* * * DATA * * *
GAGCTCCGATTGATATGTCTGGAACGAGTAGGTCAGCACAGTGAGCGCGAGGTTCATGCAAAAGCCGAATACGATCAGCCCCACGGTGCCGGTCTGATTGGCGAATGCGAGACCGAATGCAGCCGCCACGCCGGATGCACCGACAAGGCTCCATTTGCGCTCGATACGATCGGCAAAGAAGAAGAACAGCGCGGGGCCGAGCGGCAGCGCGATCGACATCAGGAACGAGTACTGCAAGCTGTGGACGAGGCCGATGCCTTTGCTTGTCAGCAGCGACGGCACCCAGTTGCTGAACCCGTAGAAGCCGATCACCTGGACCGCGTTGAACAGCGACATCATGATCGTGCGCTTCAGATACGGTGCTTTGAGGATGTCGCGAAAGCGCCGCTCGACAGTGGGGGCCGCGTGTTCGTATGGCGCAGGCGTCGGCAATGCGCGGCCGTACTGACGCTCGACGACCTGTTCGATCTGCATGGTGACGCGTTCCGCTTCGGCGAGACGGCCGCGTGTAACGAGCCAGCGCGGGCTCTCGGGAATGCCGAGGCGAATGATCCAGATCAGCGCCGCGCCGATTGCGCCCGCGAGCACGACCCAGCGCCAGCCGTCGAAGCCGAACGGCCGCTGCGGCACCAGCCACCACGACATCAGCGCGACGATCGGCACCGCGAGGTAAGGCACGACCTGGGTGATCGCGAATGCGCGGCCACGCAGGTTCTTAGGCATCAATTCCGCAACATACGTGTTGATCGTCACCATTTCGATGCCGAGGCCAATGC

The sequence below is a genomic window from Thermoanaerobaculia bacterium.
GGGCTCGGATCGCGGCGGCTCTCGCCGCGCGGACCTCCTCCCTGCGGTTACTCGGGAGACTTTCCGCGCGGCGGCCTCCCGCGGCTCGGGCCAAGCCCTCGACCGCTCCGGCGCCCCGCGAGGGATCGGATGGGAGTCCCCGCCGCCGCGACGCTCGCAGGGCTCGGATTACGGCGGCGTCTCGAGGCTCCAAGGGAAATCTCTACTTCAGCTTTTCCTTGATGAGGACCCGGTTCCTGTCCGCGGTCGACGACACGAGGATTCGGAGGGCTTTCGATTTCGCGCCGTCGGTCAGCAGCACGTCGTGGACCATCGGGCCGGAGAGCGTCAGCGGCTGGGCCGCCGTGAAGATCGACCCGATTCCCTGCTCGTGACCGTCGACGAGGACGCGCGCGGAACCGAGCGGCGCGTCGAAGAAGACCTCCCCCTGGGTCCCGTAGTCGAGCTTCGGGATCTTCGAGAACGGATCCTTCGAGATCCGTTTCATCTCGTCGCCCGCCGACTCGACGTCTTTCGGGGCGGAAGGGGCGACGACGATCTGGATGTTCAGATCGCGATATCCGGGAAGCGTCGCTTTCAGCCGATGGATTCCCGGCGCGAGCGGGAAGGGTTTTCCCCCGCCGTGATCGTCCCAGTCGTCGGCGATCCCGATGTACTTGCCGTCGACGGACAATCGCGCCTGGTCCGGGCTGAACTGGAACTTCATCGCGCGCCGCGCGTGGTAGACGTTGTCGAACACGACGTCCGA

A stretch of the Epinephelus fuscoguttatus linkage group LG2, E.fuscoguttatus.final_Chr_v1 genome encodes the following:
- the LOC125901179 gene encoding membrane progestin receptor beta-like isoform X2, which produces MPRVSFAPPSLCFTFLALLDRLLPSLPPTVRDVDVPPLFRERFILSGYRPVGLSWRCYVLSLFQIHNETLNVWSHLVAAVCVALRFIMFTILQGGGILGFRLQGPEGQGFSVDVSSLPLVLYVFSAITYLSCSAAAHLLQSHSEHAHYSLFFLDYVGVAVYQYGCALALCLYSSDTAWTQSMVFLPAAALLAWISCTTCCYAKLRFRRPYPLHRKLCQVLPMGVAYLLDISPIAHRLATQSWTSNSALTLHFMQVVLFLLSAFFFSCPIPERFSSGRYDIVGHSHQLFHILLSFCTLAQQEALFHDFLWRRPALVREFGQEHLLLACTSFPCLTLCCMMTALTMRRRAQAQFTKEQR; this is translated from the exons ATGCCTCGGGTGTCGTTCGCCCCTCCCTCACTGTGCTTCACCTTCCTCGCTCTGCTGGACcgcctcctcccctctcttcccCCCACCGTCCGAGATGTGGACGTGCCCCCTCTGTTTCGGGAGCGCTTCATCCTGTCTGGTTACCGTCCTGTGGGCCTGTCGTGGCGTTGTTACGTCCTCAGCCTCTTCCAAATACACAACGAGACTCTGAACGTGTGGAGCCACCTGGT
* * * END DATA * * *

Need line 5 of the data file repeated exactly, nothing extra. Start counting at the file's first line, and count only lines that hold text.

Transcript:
- the LOC125901179 gene encoding membrane progestin receptor beta-like isoform X2, which produces MPRVSFAPPSLCFTFLALLDRLLPSLPPTVRDVDVPPLFRERFILSGYRPVGLSWRCYVLSLFQIHNETLNVWSHLVAAVCVALRFIMFTILQGGGILGFRLQGPEGQGFSVDVSSLPLVLYVFSAITYLSCSAAAHLLQSHSEHAHYSLFFLDYVGVAVYQYGCALALCLYSSDTAWTQSMVFLPAAALLAWISCTTCCYAKLRFRRPYPLHRKLCQVLPMGVAYLLDISPIAHRLATQSWTSNSALTLHFMQVVLFLLSAFFFSCPIPERFSSGRYDIVGHSHQLFHILLSFCTLAQQEALFHDFLWRRPALVREFGQEHLLLACTSFPCLTLCCMMTALTMRRRAQAQFTKEQR; this is translated from the exons ATGCCTCGGGTGTCGTTCGCCCCTCCCTCACTGTGCTTCACCTTCCTCGCTCTGCTGGACcgcctcctcccctctcttcccCCCACCGTCCGAGATGTGGACGTGCCCCCTCTGTTTCGGGAGCGCTTCATCCTGTCTGGTTACCGTCCTGTGGGCCTGTCGTGGCGTTGTTACGTCCTCAGCCTCTTCCAAATACACAACGAGACTCTGAACGTGTGGAGCCACCTGGT